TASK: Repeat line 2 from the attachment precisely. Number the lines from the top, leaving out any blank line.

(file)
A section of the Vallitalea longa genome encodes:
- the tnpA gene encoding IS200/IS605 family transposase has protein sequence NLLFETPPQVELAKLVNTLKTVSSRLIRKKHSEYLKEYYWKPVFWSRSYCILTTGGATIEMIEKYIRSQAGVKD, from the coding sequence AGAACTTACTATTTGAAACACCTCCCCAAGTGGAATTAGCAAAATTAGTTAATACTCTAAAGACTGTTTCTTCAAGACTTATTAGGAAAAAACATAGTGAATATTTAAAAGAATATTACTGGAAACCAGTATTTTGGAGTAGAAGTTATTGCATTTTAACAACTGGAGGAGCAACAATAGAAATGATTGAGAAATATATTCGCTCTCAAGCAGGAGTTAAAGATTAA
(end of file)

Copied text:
- the tnpA gene encoding IS200/IS605 family transposase has protein sequence NLLFETPPQVELAKLVNTLKTVSSRLIRKKHSEYLKEYYWKPVFWSRSYCILTTGGATIEMIEKYIRSQAGVKD, from the coding sequence AGAACTTACTATTTGAAACACCTCCCCAAGTGGAATTAGCAAAATTAGTTAATACTCTAAAGACTGTTTCTTCAAGACTTATTAGGAAAAAACATAGTGAATATTTAAAAGAATATTACTGGAAACCAGTATTTTGGAGTAGAAGTTATTGCATTTTAACAACTGGAGGAGCAACAATAGAAATGATTGAGAAATATATTCGCTCTCAAGCAGGAGTTAAAGATTAA